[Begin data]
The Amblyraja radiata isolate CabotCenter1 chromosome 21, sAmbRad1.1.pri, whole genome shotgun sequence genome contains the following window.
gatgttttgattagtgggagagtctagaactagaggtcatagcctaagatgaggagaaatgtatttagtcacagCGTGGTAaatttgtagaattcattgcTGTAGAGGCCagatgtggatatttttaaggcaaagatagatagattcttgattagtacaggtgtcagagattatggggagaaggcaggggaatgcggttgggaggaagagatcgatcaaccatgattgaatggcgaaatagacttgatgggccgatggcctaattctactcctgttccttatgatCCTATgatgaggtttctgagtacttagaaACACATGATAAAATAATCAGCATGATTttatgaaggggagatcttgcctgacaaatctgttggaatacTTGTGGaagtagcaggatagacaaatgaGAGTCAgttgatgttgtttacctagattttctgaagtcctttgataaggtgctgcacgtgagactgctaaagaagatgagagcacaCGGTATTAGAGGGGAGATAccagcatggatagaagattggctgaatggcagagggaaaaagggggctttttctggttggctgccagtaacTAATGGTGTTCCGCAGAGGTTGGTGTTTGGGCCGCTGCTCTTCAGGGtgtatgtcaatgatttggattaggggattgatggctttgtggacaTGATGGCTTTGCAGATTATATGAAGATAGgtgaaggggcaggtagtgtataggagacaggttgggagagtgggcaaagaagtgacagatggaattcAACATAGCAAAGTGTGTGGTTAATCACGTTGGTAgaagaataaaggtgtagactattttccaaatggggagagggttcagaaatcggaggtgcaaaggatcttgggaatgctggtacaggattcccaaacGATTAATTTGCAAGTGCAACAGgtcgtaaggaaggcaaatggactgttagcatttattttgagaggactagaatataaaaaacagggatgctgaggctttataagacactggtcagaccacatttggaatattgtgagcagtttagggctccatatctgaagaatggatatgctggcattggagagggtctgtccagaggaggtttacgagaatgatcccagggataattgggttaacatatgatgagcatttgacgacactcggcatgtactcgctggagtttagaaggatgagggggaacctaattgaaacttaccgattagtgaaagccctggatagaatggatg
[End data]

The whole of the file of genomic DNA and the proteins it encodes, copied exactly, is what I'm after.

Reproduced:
The Amblyraja radiata isolate CabotCenter1 chromosome 21, sAmbRad1.1.pri, whole genome shotgun sequence genome contains the following window.
gatgttttgattagtgggagagtctagaactagaggtcatagcctaagatgaggagaaatgtatttagtcacagCGTGGTAaatttgtagaattcattgcTGTAGAGGCCagatgtggatatttttaaggcaaagatagatagattcttgattagtacaggtgtcagagattatggggagaaggcaggggaatgcggttgggaggaagagatcgatcaaccatgattgaatggcgaaatagacttgatgggccgatggcctaattctactcctgttccttatgatCCTATgatgaggtttctgagtacttagaaACACATGATAAAATAATCAGCATGATTttatgaaggggagatcttgcctgacaaatctgttggaatacTTGTGGaagtagcaggatagacaaatgaGAGTCAgttgatgttgtttacctagattttctgaagtcctttgataaggtgctgcacgtgagactgctaaagaagatgagagcacaCGGTATTAGAGGGGAGATAccagcatggatagaagattggctgaatggcagagggaaaaagggggctttttctggttggctgccagtaacTAATGGTGTTCCGCAGAGGTTGGTGTTTGGGCCGCTGCTCTTCAGGGtgtatgtcaatgatttggattaggggattgatggctttgtggacaTGATGGCTTTGCAGATTATATGAAGATAGgtgaaggggcaggtagtgtataggagacaggttgggagagtgggcaaagaagtgacagatggaattcAACATAGCAAAGTGTGTGGTTAATCACGTTGGTAgaagaataaaggtgtagactattttccaaatggggagagggttcagaaatcggaggtgcaaaggatcttgggaatgctggtacaggattcccaaacGATTAATTTGCAAGTGCAACAGgtcgtaaggaaggcaaatggactgttagcatttattttgagaggactagaatataaaaaacagggatgctgaggctttataagacactggtcagaccacatttggaatattgtgagcagtttagggctccatatctgaagaatggatatgctggcattggagagggtctgtccagaggaggtttacgagaatgatcccagggataattgggttaacatatgatgagcatttgacgacactcggcatgtactcgctggagtttagaaggatgagggggaacctaattgaaacttaccgattagtgaaagccctggatagaatggatg